The Supreme Court are soon to rule on two cases that threaten Pelosi’s speakership.
And you won’t believe what court watchers are saying about the likely outcome.
In fact, Brett Kavanaugh could be about to hand Trump the one victory that Pelosi dreads the most.
Next week, the U.S. Supreme Court will hear two important cases involving partisan gerrymandering by state legislatures.
Fake news media claims “gerrymandering” increases polarization.
What that really means is it increases the chances of electing conservatives who will stand up to the liberal agenda.
In a recent Politico report, legal scholars and court watchers alike believe Brett Kavanaugh will be the deciding factor on which way the court rules.
According to Politico, these two cases so blatantly involve clear partisan gerrymandering, that the Supreme Court’s ruling could be precedent-setting:
“On Tuesday, the Supreme Court will scrutinize political maps in two states where lawmakers have openly admitted they drew congressional lines earlier this decade to favor one party, a practice the court has long considered reining in.
In North Carolina, republicans explicitly sought to ensure the GOP would control 10 of the state’s 13 House districts. In Maryland, Democrats openly targeted a long-time Republican congressman, altering the lines of his district to defeat him and give Democrats a 7-1 advantage in the state.”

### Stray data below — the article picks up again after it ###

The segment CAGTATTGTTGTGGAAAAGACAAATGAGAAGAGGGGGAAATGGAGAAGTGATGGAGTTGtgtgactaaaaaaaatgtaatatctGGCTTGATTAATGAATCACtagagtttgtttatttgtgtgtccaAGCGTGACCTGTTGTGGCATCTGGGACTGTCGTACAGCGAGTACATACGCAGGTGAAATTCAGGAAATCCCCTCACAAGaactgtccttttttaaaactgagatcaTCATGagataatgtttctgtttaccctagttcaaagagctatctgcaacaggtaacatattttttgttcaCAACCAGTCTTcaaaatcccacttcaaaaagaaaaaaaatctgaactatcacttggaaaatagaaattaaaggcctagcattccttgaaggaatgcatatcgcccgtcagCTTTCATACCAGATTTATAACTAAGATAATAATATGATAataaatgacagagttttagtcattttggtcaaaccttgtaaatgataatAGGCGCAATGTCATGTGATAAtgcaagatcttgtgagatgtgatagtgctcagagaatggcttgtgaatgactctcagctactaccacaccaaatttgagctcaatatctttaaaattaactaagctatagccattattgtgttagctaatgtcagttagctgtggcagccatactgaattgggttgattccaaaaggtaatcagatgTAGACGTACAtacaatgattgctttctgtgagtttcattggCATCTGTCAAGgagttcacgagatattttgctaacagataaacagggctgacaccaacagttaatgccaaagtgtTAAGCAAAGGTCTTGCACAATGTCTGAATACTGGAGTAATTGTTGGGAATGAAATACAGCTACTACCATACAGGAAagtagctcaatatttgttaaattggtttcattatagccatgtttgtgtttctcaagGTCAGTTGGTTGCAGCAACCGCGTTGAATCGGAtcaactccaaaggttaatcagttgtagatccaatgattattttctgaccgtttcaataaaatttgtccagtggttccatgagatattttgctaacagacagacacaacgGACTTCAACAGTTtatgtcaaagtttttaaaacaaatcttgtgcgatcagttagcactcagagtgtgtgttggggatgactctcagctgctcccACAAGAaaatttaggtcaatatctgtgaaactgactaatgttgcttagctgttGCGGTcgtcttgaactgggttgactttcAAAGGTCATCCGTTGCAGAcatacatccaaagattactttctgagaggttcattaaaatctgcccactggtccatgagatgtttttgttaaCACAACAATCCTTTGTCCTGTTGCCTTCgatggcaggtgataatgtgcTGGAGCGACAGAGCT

While this issue has come before the Supreme Court before, the retirement of moderate Justice Anthony Kennedy could change everything.
“There are many plausible ways that the court could create a test and police those partisan gerrymanders,” says Rick Hasen, a law professor at the University of California-Irvine who also runs the popular Election Law Blog.
“The bigger question is whether there’s the will among five justices to do that,” says Hasen.
Experts agree there are four liberal Justices ready to impose strict controls on partisan gerrymandering—-Stephen Breyer, Ruth Bader Ginsburg, Elena Kagan, and Sonia Sotomayor.
On the side of no crackdown are Samuel Alito, Clarence Thomas, Neil Gorsuch, and Chief Justice John Roberts, whom although is a centrist, has consistently voted in the majority on two key election cases.
“An expansive ruling striking down partisan gerrymanders “now seems much less likely given the change of the composition of the court,” says Hasen.
“It’s really going to come down to Roberts and Kavanaugh.”
However, Roberts is already voting on the right side of rulings regarding the Citizens United case concerning campaign finance and in striking down some of the more onerous sections of the Voting Rights Act.
And while Kavanaugh did not vote on any major redistricting cases as an appellate judge for the D.C. Circuit, his well-known conservative judicial philosophy and skepticism over federal control of state law clearly makes him a likely ‘no’ vote on any restrictions on gerrymandering.
Ultimately, this will leave Justice Kavanaugh as the deciding vote against any further crackdowns on gerrymandering, rightfully leaving it to the states–where it belongs.
We will keep you updated after the court hears these cases next week.